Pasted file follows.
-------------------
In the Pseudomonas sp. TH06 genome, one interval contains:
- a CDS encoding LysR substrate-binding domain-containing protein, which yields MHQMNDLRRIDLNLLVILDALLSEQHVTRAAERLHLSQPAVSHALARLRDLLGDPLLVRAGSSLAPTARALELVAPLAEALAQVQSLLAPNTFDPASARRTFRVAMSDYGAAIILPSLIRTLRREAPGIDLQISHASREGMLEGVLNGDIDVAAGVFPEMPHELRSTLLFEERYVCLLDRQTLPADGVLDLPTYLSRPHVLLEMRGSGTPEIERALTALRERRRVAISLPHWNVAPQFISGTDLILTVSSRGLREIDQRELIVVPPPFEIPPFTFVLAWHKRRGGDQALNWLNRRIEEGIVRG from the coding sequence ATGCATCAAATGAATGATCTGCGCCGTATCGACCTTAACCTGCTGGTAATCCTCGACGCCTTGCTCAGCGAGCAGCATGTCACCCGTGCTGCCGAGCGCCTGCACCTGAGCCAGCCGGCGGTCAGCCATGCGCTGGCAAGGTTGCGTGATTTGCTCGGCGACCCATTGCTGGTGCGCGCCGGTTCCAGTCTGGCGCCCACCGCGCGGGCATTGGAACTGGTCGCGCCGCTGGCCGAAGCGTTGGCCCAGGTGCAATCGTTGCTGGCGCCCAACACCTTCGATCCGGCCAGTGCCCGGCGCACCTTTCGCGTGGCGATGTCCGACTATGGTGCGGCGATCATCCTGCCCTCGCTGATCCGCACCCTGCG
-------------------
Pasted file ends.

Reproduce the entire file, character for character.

In the Pseudomonas sp. TH06 genome, one interval contains:
- a CDS encoding LysR substrate-binding domain-containing protein, which yields MHQMNDLRRIDLNLLVILDALLSEQHVTRAAERLHLSQPAVSHALARLRDLLGDPLLVRAGSSLAPTARALELVAPLAEALAQVQSLLAPNTFDPASARRTFRVAMSDYGAAIILPSLIRTLRREAPGIDLQISHASREGMLEGVLNGDIDVAAGVFPEMPHELRSTLLFEERYVCLLDRQTLPADGVLDLPTYLSRPHVLLEMRGSGTPEIERALTALRERRRVAISLPHWNVAPQFISGTDLILTVSSRGLREIDQRELIVVPPPFEIPPFTFVLAWHKRRGGDQALNWLNRRIEEGIVRG from the coding sequence ATGCATCAAATGAATGATCTGCGCCGTATCGACCTTAACCTGCTGGTAATCCTCGACGCCTTGCTCAGCGAGCAGCATGTCACCCGTGCTGCCGAGCGCCTGCACCTGAGCCAGCCGGCGGTCAGCCATGCGCTGGCAAGGTTGCGTGATTTGCTCGGCGACCCATTGCTGGTGCGCGCCGGTTCCAGTCTGGCGCCCACCGCGCGGGCATTGGAACTGGTCGCGCCGCTGGCCGAAGCGTTGGCCCAGGTGCAATCGTTGCTGGCGCCCAACACCTTCGATCCGGCCAGTGCCCGGCGCACCTTTCGCGTGGCGATGTCCGACTATGGTGCGGCGATCATCCTGCCCTCGCTGATCCGCACCCTGCG